America’s Cup: Preparing for the Worst

Published on May 2nd, 2016

The America’s Cup World Series (ACWS) is designed to offer practice to the teams, fulfillment to the sponsors, and heighten awareness for the 35th America’s Cup Match in 2017. But unlike the previous ACWS that led up to the 2013 Match, this edition also carries with it points that will benefit the series winner.

After four ACWS events, Emirates Team New Zealand tops the rank as the series comes to New York City on May 7-8. But unlike the America’s Cup Matches that had been in NYC from 1870 to 1920, held ‘free of headlands’ per the Deed of Gift, this race course lies in the shadow of lower Manhattan.

“This is certainly going to be a unique sailing regatta for everyone,” said Emirates Team New Zealand skipper Glenn Ashby. “As always there are going to be the six teams not wanting to give an inch but fighting to take a mile out of each other – it will be full on but we are really looking forward to the challenge.”

With the course location convenient to the event village, the sailing conditions are expected to be some of the trickiest seen at any event yet mainly due to the swirly breeze and current.

“The current and tide will be a significant factor sailing on the Hudson River,” notes Roger Badham, meteorologist for the Kiwi team. “There is a tide that runs in and out which can be up to 2.5 knots and possibly 3 knots running down the river and that will then reverse for the incoming tide to run up the river at 1.5 to 2 knots with the flood tide and obviously the current will differ across the river – from the main stream to the banks.”

Badham and tactician Ray Davies have been studying the weather forecast and local conditions to try to get a handle of how best to approach the racing.

“The forecast right now is looking quite variable which is never easy,” admits Davies. “Add to this we have the Hudson River with its strong current flow as well as a very turbulent breeze which does funny things coming through the Manhattan skyline so this combined will create a very challenging racecourse.”

The New York event is the fifth ACWS regatta using the foiling AC45s, with possibly five more events to follow before the teams switch to the new 15-meter AC Class that will be used in 2017 in Bermuda.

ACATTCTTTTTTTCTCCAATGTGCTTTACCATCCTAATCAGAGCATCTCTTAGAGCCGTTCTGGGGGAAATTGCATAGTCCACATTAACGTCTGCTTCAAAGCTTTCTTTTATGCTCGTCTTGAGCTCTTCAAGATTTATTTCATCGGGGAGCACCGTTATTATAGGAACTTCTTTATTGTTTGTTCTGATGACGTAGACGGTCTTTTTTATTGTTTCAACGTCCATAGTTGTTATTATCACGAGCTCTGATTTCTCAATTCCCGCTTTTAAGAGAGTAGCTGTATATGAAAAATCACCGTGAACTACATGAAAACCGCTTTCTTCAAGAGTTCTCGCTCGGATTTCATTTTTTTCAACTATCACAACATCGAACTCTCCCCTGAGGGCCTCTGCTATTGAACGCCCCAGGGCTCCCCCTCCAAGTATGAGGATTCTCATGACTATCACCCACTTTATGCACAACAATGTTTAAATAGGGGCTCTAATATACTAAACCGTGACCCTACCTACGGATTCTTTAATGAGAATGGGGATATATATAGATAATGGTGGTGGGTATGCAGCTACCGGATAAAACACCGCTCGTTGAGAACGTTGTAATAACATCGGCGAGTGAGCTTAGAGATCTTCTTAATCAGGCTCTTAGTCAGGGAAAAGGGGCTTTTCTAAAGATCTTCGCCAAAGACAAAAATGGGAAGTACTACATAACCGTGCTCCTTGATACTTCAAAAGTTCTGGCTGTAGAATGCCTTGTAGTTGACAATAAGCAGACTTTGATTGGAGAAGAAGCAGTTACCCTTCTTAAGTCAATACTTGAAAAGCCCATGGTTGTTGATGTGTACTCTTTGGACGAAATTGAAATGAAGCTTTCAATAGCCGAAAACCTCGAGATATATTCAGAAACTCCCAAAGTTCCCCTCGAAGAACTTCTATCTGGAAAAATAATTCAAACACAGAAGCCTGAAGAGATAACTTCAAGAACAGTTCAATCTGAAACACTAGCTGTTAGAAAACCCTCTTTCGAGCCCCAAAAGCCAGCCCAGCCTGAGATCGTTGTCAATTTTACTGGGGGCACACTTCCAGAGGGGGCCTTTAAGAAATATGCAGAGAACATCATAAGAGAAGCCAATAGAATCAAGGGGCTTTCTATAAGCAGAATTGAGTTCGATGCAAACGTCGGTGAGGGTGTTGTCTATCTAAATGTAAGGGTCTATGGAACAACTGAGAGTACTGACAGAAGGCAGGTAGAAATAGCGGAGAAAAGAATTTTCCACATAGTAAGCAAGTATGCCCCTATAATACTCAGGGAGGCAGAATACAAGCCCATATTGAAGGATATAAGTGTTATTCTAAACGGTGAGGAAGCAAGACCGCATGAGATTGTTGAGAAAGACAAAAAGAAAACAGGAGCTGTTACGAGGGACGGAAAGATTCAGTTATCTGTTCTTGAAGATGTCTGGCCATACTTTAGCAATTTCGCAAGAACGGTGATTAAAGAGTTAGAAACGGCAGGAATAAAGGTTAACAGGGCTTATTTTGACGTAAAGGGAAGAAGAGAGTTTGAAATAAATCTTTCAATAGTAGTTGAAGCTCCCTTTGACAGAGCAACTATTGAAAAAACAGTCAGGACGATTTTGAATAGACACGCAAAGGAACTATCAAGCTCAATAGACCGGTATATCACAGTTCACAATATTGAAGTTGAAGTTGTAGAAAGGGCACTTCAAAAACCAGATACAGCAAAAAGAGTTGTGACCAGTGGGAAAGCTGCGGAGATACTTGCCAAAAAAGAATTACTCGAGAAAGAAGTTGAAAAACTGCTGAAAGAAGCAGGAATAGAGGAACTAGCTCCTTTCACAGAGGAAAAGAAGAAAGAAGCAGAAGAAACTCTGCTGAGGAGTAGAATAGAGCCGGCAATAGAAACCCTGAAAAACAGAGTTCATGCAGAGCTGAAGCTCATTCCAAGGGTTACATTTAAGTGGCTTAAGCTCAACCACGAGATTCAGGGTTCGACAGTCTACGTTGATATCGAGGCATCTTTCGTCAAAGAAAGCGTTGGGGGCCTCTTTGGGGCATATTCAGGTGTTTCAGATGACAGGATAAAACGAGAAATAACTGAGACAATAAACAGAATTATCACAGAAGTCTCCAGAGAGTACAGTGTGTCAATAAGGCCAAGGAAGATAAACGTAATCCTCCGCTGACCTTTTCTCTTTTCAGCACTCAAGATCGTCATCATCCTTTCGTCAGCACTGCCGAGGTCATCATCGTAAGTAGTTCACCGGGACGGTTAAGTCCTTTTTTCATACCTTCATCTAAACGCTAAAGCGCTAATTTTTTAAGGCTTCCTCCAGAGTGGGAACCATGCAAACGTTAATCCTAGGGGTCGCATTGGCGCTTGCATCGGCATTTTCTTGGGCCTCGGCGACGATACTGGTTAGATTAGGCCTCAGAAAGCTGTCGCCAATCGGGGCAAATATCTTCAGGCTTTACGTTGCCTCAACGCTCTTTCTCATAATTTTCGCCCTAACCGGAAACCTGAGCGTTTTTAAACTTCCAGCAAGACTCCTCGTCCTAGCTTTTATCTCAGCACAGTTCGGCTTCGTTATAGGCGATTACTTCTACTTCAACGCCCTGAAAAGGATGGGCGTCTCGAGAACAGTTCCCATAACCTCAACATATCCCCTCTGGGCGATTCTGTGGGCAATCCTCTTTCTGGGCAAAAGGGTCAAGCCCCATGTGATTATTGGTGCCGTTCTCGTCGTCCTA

Daily scheduleBroadcast informationSpectator information

Three races are scheduled for both days beginning at 2:00 pm ET, with double-point scoring on Sunday, May 8.

Viewers in the United States can watch on NBC:
May 7 – 2:00pm ET on NBC SPORTS LIVE EXTRA
May 8 – 2:00pm ET live on NBCSN and NBC SPORTS LIVE EXTRA
May 21 – 2:00pm ET highlights on NBCSN and NBC SPORTS LIVE EXTRA

ACWS 2015
July 25-26: Portsmouth, UK
August 29-30: Gothenberg, Sweden
October 17-18: Bermuda

ACWS 2016
February 27-28: Muscat, Oman
May 7-8: New York, USA
June 11-12: Chicago, USA
July 23-24: Portsmouth, UK
September 10-11: Toulon, France
November: Fukuoka, Japan (not confirmed)

ACWS 2017 – One event expected


Using a format of fleet racing in foiling, wing-sailed 45ft catamarans, the America’s Cup World Series (ACWS) winner will be the team with the most points accumulated from all the ACWS events.

In 2017, the six teams (5 challengers and 1 defender) will compete in the new 15-meter AC Class, beginning with the America’s Cup Qualifiers, a double round robin match racing series which will reduce the five challengers to the top four teams. In this series, the winner of the America’s Cup World Series starts the America’s Cup Qualifiers with a 2 point advantage (runner-up in ACWS begins with 1 point advantage).

At the conclusion of the America’s Cup Qualifiers, only the four challengers with the most points (each match win earns 1 point) advance to the final stage to determine the challenger which will face the defender in the 35th America’s Cup. Complete schedule.

Source: Emirates Team New Zealand, ACEA, Scuttlebutt

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